War stories

Recruiting War Stories

We wanted to share some of the day-to-day stories about staffing and recruiting that you will find interesting. As the saying goes, "Truth is Stranger than Fiction" and based upon the current market dynamics among companies and candidates, this certainly appears to be true.

However, it might be best to read some of the entries below and then come to your own conclusion.

Recruiting by the Numbers


If you're wondering what it really takes to staff open positions, review the graphic below. With decades of experience it's not easy work, but it is rewarding when a qualified candidate finds a great company and job.

Recruiting Statistics

7 Steps to Earn What You're Really Worth


As the interview process winds down, an offer of employment may be extended. How you react to the offer can impact your future with your new employer or your reputation within the industry. Based upon decades of matching companies and candidates, we suggest the following to help you earn what you're worth.

Salary Negotiation for Employers and Candidates
Reeve Salary Information

  1. Know your real market value before beginning the job search process. Be objective and use current industry salary statistics from reputable sources. It's vital that your expectations are reasonable and based upon your experience, skills and geographic location. Your value is not what you want or what you need; it is based upon what other professionals with the same skillsets are currently earning.
  2. Only seek jobs that match your salary expectations. Even if you're the best candidate a company has ever seen, they rarely (never) extend offers beyond their stated salary range. In fact, you should expect companies will extend offers toward the lower end of their salary range.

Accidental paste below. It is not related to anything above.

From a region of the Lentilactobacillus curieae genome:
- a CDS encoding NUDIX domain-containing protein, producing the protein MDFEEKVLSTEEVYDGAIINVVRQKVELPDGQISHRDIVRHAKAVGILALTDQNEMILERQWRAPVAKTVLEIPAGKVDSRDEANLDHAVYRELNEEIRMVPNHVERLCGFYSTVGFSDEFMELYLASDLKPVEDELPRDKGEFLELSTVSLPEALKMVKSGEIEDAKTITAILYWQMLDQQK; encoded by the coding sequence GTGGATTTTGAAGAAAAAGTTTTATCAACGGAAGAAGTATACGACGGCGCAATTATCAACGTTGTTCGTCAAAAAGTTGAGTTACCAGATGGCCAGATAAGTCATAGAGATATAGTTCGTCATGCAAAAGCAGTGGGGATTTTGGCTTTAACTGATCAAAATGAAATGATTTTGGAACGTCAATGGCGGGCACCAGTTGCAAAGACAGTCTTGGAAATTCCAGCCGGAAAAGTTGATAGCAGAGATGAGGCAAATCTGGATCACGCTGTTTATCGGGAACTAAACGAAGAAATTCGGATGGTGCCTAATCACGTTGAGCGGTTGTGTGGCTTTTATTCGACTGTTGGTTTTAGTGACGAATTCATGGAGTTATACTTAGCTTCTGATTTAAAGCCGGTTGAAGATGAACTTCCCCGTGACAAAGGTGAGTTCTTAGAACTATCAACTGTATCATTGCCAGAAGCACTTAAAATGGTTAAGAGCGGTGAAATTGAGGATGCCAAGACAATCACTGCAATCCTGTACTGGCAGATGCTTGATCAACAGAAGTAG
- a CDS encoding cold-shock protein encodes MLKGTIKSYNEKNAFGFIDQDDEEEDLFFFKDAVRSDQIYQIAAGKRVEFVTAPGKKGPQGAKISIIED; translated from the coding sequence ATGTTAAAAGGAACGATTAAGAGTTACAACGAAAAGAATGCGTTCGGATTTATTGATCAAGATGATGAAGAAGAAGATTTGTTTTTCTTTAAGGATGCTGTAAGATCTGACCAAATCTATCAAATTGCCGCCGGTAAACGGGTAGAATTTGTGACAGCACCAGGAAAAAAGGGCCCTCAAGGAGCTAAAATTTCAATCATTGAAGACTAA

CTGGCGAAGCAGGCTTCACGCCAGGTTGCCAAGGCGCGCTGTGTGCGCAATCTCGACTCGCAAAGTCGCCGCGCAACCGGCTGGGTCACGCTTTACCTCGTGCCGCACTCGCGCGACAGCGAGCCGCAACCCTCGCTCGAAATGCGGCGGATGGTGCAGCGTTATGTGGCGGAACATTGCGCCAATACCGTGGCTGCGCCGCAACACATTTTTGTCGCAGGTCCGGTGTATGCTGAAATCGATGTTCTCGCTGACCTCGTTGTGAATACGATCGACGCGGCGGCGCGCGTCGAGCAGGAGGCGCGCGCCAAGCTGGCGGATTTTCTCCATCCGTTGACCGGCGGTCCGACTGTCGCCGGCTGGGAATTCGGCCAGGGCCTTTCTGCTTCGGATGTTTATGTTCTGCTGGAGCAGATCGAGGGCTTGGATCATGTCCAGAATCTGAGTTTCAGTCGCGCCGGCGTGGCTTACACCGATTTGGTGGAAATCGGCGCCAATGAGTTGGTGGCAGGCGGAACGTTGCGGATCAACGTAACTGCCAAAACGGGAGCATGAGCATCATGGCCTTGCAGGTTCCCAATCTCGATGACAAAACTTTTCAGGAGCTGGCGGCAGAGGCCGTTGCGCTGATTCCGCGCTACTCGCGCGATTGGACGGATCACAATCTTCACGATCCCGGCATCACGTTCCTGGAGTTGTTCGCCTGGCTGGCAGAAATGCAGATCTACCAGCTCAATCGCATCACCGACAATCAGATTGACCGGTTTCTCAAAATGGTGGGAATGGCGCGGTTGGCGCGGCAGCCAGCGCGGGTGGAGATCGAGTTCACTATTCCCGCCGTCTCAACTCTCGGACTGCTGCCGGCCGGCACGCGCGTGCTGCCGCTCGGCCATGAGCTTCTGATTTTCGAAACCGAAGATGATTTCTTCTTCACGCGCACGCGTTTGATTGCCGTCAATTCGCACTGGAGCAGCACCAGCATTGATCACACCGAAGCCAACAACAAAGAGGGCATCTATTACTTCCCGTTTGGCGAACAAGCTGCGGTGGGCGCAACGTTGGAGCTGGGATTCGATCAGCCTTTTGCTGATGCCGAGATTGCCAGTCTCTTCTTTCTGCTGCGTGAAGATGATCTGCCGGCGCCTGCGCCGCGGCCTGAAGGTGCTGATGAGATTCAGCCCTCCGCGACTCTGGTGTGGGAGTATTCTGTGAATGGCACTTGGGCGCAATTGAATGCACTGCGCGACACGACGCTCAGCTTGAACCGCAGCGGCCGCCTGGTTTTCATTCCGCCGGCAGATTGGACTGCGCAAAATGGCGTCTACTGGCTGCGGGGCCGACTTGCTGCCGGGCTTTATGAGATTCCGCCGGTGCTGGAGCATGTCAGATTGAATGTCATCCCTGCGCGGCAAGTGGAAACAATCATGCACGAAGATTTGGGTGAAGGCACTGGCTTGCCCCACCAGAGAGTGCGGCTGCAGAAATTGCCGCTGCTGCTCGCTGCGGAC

3. Allow your recruiter to pre-negotiate on your behalf. Share your salary requirements with them and allow this information to help shape the offer before it is written. Once an offer is written it is more difficult to change numbers.
  4. Express gratitude to whomever extends the offer; they are inviting you to join their team.
  5. Take a breath and review the offer in detail. Discuss the offer with your family and then contact your recruiter. Share any concerns or shortcomings -- and identify what you'll need to accept the offer. Your recruiter can help structure (including salary, bonus, benefits and vacation time) a deal that works for you -- preserving your relationship with your future boss. Then, they will "get to work" negotiating on your behalf with the hiring manager.
  6. Make a definitive decision. When the details of the final offer have been determined, decide if the job is for you. There is no harm in saying no -- but say so quickly. If accepting, do that even more quickly to build excitement with your new employer.
  7. Build skills and acquire experience. Working hard and looking toward the future is the best way to increase your value and your earning potential.

2018 Compensation Data
2018 Compensation Report

If you have questions about your next career step or any of our jobs, please contact me.


Prior Stories:

Streamlining the Interview Process on 08/01/2018

Calculate the Cost of Delayed Hiring on 05/15/2018

Selecting the Right Salary for the Job on 04/15/2018

The True Cost of Delayed Hiring on 02/15/2018

Recruiting Benchmarks: Where Should You Be? on 01/15/2018